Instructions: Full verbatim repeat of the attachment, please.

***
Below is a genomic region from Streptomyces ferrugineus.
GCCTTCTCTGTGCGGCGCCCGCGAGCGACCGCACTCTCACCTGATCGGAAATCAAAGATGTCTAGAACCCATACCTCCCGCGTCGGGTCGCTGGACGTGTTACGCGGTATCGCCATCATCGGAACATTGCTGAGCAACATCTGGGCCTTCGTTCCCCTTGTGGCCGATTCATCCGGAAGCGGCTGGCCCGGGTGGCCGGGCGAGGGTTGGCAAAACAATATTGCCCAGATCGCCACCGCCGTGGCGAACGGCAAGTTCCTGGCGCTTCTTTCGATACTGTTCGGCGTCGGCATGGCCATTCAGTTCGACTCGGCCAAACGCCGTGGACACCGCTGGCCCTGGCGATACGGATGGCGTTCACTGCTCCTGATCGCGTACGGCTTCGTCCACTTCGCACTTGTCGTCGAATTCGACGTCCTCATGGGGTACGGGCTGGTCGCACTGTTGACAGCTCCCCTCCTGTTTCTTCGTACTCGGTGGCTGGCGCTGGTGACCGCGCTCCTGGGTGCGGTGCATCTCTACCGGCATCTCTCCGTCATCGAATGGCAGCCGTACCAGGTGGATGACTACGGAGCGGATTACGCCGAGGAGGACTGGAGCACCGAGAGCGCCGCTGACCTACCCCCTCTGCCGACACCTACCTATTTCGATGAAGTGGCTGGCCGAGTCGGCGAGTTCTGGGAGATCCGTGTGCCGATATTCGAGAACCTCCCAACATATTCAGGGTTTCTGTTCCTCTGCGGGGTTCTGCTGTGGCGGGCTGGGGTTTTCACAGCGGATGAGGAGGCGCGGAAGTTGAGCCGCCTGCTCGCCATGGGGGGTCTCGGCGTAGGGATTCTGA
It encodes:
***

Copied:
Below is a genomic region from Streptomyces ferrugineus.
GCCTTCTCTGTGCGGCGCCCGCGAGCGACCGCACTCTCACCTGATCGGAAATCAAAGATGTCTAGAACCCATACCTCCCGCGTCGGGTCGCTGGACGTGTTACGCGGTATCGCCATCATCGGAACATTGCTGAGCAACATCTGGGCCTTCGTTCCCCTTGTGGCCGATTCATCCGGAAGCGGCTGGCCCGGGTGGCCGGGCGAGGGTTGGCAAAACAATATTGCCCAGATCGCCACCGCCGTGGCGAACGGCAAGTTCCTGGCGCTTCTTTCGATACTGTTCGGCGTCGGCATGGCCATTCAGTTCGACTCGGCCAAACGCCGTGGACACCGCTGGCCCTGGCGATACGGATGGCGTTCACTGCTCCTGATCGCGTACGGCTTCGTCCACTTCGCACTTGTCGTCGAATTCGACGTCCTCATGGGGTACGGGCTGGTCGCACTGTTGACAGCTCCCCTCCTGTTTCTTCGTACTCGGTGGCTGGCGCTGGTGACCGCGCTCCTGGGTGCGGTGCATCTCTACCGGCATCTCTCCGTCATCGAATGGCAGCCGTACCAGGTGGATGACTACGGAGCGGATTACGCCGAGGAGGACTGGAGCACCGAGAGCGCCGCTGACCTACCCCCTCTGCCGACACCTACCTATTTCGATGAAGTGGCTGGCCGAGTCGGCGAGTTCTGGGAGATCCGTGTGCCGATATTCGAGAACCTCCCAACATATTCAGGGTTTCTGTTCCTCTGCGGGGTTCTGCTGTGGCGGGCTGGGGTTTTCACAGCGGATGAGGAGGCGCGGAAGTTGAGCCGCCTGCTCGCCATGGGGGGTCTCGGCGTAGGGATTCTGA
It encodes: